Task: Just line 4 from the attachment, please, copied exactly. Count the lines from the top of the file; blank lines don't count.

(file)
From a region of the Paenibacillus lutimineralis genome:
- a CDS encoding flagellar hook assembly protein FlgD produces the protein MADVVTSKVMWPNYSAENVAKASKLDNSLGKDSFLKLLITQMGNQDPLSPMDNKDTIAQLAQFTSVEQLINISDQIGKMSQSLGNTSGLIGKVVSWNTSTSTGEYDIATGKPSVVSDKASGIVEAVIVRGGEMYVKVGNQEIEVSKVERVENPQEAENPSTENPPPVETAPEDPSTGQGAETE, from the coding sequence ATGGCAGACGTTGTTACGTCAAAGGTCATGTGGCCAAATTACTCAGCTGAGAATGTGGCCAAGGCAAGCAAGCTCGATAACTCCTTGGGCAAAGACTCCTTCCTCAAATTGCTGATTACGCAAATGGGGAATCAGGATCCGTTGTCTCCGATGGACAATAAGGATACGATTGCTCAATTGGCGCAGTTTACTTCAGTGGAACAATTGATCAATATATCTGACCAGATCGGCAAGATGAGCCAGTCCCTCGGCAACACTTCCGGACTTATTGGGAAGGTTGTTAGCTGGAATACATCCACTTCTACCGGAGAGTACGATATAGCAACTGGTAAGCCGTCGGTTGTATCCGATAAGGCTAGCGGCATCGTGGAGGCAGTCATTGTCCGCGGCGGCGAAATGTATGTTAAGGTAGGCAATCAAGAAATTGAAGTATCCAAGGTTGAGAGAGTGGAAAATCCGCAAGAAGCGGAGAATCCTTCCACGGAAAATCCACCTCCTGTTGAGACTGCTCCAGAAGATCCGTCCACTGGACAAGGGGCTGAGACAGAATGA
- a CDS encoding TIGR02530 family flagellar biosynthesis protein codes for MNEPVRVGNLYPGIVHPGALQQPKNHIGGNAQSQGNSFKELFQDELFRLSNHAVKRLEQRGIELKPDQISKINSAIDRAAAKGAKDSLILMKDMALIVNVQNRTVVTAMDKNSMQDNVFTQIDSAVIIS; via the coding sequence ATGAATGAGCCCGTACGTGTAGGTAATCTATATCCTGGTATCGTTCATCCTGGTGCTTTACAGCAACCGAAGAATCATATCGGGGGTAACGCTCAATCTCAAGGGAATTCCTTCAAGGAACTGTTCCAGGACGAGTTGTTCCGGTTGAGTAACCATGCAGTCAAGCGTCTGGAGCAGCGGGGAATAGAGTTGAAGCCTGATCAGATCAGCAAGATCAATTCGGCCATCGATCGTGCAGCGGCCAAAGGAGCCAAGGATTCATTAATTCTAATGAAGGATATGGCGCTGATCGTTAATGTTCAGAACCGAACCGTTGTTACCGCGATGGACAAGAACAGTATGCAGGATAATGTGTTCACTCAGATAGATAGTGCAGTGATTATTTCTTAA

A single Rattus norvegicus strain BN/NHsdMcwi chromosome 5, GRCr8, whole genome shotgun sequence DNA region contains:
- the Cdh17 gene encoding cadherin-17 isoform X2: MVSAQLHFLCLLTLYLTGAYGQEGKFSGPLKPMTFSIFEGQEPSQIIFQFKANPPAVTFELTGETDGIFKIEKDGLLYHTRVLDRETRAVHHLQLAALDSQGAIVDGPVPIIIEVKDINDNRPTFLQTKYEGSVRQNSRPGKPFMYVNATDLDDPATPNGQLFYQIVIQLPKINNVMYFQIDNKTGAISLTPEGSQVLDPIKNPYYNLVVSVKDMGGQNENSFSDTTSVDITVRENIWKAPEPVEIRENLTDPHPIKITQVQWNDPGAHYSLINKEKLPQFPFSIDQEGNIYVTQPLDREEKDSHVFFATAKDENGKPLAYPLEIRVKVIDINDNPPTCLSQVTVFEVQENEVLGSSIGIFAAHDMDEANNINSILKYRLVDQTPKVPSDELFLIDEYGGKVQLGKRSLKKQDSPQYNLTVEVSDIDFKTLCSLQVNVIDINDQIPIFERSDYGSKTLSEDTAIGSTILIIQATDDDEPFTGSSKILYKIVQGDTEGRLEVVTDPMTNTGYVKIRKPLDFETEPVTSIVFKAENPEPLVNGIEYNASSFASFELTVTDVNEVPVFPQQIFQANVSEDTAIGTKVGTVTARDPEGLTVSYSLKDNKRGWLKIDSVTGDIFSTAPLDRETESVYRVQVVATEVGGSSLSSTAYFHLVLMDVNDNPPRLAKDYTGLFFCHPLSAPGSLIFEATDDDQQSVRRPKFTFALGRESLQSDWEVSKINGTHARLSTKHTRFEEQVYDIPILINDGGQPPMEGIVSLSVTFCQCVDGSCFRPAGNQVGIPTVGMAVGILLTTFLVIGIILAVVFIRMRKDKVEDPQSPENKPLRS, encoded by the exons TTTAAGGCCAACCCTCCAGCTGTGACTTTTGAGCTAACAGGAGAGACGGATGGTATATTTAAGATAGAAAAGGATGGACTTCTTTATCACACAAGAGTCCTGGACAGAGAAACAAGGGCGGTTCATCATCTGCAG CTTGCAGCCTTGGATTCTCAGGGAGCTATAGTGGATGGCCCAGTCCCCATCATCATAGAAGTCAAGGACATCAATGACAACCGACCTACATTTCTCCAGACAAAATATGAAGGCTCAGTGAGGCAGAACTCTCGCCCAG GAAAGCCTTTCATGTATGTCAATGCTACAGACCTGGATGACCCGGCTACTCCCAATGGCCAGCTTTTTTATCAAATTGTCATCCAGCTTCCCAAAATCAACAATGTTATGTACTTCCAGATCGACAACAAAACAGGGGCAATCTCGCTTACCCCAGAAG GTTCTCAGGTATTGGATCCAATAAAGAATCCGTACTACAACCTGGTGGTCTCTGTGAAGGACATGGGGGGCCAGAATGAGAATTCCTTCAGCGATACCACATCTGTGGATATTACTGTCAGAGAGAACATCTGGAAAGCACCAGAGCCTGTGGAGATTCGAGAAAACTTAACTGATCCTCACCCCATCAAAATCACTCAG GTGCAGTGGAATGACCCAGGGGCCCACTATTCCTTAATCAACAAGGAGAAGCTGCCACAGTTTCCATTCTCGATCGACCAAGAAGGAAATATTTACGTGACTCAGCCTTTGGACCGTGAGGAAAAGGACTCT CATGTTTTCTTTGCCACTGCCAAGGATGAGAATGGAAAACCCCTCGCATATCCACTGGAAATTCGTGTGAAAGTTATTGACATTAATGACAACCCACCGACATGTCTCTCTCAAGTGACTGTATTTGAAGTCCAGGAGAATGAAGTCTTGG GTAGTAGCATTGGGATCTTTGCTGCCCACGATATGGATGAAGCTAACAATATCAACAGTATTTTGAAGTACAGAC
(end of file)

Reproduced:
A single Rattus norvegicus strain BN/NHsdMcwi chromosome 5, GRCr8, whole genome shotgun sequence DNA region contains: